author = "Otto, {Randal A} and Gaughan, {R. N.} and Templer, {J. W.} and Davis, {W. E.}",
year = "1986",
language = "English (US)",
volume = "65",
pages = "30--37",
journal = "Ear, Nose and Throat Journal",
issn = "0145-5613",
publisher = "Medquest Communications LLC",
number = "9",

}

TY - JOUR

T1 - Electrical restoration of the blink reflex in experimentally induced facial paralysis

AU - Otto, Randal A

AU - Gaughan, R. N.

AU - Templer, J. W.

AU - Davis, W. E.

PY - 1986

Y1 - 1986

N2 - Unilateral facial paralysis is a relatively common problem encountered in clinical practice. Although the etiology of unilateral facial paralysis can be manifold, the resultant pathology is invariably the same. Unilateral facial paralysis is more than a physiologic and anatomic problem, it can be psychologically devastating. The irreversibly paralyzed face represents an extremely complex problem that cannot be satisfactorily corrected by any available technique at the present time. Ideally, one would achieve normal appearance at rest and symmetry for voluntary and involuntary movements. The most significant complication of facial paralysis is loss of the blink reflex, which may result in conjunctivitis, keratitis and, in extreme cases, loss of vision. None of the presently available surgical procedures can restore the involuntary blink. This study attempts to record the EMG activity of the nonparalyzed obicularis oculi muscle in the canine model and uses this electrical event to trigger a muscle stimulator resulting in contraction of the paralyzed obicularis oculi muscle. Our experiences have shown that it is feasible to restore a functionally symmetric blink in a unilaterally paralyzed obicularis oculi muscle by using the electrical activity of the opposite muscle as a trigger. This technique may also be applicable to the management of other unilaterally paralyzed facial muscles.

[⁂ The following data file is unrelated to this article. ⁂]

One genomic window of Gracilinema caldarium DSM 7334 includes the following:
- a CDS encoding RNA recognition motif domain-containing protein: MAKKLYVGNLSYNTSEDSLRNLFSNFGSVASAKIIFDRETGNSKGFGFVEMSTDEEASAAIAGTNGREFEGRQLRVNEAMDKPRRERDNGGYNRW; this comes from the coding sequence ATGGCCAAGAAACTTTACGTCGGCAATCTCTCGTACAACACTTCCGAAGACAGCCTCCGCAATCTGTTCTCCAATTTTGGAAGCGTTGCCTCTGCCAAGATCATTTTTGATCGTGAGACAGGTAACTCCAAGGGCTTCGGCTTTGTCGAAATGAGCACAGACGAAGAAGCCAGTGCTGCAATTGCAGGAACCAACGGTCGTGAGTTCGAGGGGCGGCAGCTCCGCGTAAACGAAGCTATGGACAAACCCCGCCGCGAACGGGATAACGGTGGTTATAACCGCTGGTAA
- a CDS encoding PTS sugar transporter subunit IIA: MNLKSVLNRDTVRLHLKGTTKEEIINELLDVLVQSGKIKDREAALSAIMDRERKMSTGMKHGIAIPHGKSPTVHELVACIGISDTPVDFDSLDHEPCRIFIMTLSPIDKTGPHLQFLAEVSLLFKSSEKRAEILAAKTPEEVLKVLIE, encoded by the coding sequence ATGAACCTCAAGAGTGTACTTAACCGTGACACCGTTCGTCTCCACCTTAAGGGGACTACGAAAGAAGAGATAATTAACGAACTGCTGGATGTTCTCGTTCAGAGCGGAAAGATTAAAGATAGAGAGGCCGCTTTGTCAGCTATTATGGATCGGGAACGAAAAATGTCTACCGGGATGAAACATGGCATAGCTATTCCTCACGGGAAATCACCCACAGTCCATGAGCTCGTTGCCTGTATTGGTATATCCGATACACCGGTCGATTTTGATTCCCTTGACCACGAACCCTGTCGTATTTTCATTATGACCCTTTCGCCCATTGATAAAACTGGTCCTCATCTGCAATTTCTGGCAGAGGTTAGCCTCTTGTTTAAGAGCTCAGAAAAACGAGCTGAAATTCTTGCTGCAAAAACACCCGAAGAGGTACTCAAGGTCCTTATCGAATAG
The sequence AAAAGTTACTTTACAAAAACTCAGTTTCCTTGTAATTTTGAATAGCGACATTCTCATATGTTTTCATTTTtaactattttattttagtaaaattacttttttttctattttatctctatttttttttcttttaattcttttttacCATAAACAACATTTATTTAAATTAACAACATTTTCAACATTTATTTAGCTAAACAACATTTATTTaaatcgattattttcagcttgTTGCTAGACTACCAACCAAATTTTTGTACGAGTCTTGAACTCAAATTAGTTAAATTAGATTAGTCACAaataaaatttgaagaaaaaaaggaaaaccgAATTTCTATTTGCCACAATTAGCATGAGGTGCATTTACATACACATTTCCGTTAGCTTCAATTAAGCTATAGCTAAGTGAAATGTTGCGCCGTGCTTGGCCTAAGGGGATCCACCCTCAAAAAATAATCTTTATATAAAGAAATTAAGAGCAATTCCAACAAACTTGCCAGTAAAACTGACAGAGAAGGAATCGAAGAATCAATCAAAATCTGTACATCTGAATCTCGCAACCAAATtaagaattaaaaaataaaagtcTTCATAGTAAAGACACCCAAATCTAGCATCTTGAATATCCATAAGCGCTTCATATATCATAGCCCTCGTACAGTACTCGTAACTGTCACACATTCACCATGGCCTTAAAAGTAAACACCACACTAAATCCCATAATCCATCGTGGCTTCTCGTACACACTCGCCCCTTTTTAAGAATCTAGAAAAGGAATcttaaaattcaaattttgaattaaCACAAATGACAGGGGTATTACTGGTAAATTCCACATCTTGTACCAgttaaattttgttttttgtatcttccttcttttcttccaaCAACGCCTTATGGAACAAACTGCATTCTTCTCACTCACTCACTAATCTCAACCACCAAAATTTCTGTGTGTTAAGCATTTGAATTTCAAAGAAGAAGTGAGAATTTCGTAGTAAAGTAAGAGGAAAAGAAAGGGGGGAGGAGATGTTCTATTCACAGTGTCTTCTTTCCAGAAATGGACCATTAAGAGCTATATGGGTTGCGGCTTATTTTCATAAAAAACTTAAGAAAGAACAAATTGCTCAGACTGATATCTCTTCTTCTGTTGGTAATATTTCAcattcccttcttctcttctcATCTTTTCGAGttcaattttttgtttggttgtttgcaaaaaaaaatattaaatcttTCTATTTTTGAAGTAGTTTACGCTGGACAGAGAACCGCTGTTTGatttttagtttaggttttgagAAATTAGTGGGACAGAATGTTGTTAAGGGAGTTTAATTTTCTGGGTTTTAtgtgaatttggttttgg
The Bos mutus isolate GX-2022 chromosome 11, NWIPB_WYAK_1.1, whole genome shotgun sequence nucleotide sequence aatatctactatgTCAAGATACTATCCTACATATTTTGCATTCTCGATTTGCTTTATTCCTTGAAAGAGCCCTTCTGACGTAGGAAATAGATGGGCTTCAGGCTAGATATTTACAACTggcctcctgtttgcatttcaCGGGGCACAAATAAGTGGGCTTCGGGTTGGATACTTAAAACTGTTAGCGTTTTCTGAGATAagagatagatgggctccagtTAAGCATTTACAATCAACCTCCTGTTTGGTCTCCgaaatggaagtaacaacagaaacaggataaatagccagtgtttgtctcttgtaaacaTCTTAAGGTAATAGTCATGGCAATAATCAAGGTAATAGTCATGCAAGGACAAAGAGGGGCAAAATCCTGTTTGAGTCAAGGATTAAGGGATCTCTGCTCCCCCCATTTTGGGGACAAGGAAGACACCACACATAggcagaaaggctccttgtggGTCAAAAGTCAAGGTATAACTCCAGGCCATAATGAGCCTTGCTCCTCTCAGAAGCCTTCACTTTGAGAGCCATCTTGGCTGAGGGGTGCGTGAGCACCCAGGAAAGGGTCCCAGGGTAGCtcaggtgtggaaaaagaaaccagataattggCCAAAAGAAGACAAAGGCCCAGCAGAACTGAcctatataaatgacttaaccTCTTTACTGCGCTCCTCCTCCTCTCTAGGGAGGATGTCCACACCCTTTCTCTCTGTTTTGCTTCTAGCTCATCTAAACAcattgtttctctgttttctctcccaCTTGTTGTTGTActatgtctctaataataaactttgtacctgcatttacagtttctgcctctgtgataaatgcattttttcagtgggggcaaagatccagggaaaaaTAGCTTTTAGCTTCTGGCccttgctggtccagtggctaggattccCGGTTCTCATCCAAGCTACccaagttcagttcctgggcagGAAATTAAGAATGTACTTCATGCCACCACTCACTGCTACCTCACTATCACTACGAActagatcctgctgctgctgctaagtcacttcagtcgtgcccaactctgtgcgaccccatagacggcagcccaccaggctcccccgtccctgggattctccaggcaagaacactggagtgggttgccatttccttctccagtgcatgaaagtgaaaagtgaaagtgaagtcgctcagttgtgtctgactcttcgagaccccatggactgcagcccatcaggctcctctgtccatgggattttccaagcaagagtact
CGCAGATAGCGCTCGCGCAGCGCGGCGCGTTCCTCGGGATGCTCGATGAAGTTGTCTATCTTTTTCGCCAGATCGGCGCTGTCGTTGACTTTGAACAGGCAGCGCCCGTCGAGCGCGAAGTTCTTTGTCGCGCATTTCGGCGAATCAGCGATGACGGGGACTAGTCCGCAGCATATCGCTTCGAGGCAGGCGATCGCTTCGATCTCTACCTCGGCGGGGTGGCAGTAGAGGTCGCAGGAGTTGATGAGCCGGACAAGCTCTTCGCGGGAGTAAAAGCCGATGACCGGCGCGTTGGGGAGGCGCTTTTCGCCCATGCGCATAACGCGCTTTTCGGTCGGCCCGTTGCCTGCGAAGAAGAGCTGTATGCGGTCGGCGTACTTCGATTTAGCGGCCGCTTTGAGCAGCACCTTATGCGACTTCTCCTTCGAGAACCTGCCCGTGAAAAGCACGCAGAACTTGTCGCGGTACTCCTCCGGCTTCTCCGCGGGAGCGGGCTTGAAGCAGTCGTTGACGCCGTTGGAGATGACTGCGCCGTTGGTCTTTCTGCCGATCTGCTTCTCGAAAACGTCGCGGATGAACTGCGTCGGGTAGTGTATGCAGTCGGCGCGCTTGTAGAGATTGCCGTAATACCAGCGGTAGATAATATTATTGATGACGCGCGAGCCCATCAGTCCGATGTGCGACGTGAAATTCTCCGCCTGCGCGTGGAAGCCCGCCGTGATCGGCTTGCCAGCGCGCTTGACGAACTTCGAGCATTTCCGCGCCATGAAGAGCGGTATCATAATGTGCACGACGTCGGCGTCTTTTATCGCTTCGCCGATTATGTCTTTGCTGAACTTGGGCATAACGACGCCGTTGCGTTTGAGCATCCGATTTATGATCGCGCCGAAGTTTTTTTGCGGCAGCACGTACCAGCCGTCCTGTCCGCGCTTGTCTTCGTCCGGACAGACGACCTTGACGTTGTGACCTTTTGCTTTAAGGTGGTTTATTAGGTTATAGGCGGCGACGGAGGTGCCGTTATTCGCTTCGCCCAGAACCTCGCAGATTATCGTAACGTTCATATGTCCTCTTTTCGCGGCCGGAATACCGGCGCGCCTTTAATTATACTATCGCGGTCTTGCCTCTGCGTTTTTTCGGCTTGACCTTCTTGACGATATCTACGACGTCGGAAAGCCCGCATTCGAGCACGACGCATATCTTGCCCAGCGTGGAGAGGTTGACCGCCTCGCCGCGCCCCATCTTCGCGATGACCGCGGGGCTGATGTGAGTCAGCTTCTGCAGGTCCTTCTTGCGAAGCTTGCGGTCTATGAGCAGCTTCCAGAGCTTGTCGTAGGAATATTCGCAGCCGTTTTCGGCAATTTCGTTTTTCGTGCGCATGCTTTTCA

AB - Unilateral facial paralysis is a relatively common problem encountered in clinical practice. Although the etiology of unilateral facial paralysis can be manifold, the resultant pathology is invariably the same. Unilateral facial paralysis is more than a physiologic and anatomic problem, it can be psychologically devastating. The irreversibly paralyzed face represents an extremely complex problem that cannot be satisfactorily corrected by any available technique at the present time. Ideally, one would achieve normal appearance at rest and symmetry for voluntary and involuntary movements. The most significant complication of facial paralysis is loss of the blink reflex, which may result in conjunctivitis, keratitis and, in extreme cases, loss of vision. None of the presently available surgical procedures can restore the involuntary blink. This study attempts to record the EMG activity of the nonparalyzed obicularis oculi muscle in the canine model and uses this electrical event to trigger a muscle stimulator resulting in contraction of the paralyzed obicularis oculi muscle. Our experiences have shown that it is feasible to restore a functionally symmetric blink in a unilaterally paralyzed obicularis oculi muscle by using the electrical activity of the opposite muscle as a trigger. This technique may also be applicable to the management of other unilaterally paralyzed facial muscles.

UR - http://www.scopus.com/inward/record.url?scp=0022462598&partnerID=8YFLogxK

UR - http://www.scopus.com/inward/citedby.url?scp=0022462598&partnerID=8YFLogxK

M3 - Article

C2 - 3490367

AN - SCOPUS:0022462598

VL - 65

SP - 30

EP - 37

JO - Ear, Nose and Throat Journal

JF - Ear, Nose and Throat Journal

SN - 0145-5613

IS - 9

ER -